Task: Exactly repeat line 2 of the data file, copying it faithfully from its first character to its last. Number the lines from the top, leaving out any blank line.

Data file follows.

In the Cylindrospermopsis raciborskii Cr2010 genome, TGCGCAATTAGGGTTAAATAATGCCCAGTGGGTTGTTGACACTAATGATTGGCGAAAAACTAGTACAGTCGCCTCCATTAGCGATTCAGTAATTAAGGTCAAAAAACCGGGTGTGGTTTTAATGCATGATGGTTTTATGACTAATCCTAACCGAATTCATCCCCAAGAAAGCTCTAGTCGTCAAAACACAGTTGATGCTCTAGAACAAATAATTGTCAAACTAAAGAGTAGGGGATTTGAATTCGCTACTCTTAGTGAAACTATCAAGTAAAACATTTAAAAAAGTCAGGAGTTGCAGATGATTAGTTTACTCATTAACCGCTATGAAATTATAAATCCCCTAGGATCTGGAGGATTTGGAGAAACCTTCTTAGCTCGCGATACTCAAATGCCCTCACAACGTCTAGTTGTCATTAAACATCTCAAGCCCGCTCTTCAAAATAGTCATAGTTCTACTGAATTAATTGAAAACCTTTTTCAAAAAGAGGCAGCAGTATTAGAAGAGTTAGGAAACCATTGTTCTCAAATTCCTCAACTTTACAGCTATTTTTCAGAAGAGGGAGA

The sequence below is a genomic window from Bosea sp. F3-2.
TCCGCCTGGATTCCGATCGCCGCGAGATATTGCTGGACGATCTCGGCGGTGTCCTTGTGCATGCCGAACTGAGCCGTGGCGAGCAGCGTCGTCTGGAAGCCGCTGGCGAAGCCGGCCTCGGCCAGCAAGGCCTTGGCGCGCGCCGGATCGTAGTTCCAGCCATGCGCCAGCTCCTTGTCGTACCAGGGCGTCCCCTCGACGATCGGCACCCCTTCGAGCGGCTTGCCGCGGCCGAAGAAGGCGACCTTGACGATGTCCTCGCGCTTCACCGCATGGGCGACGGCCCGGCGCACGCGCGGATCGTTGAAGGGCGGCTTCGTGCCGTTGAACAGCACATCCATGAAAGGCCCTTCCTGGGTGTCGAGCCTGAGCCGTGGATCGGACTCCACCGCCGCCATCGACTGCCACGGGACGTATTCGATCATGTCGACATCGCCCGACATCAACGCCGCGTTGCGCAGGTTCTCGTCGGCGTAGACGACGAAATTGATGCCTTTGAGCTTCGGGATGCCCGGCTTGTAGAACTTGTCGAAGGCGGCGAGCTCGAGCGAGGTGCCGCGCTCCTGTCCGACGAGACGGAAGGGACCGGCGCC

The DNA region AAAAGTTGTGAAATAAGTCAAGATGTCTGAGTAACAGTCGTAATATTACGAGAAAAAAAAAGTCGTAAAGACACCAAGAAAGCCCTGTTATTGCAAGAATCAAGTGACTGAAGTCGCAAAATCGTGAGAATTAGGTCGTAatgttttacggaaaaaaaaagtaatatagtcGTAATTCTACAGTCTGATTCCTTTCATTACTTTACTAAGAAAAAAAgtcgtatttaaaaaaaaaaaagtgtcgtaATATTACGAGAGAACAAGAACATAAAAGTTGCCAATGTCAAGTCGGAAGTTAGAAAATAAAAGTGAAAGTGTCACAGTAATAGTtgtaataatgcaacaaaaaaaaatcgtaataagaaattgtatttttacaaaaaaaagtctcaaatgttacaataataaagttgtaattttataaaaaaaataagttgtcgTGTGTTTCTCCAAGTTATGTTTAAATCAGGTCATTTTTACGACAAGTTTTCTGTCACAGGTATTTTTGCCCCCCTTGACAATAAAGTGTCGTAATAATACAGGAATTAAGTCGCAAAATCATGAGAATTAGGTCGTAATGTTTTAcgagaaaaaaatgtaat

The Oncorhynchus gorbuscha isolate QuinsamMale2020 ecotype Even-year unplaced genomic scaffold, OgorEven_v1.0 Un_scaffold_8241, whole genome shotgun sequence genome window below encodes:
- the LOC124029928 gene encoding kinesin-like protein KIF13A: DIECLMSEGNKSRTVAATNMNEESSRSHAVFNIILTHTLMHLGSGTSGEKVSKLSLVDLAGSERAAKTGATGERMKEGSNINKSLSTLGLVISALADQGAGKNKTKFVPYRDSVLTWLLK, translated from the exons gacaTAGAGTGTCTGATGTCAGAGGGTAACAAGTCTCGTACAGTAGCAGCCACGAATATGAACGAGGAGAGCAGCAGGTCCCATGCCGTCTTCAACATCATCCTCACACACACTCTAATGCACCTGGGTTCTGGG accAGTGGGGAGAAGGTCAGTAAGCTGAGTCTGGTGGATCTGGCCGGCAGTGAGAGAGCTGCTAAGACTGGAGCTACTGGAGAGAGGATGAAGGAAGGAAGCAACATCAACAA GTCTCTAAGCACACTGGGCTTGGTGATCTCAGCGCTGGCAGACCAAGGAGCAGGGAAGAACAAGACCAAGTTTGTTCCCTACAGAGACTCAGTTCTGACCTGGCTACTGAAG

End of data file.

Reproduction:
The sequence below is a genomic window from Bosea sp. F3-2.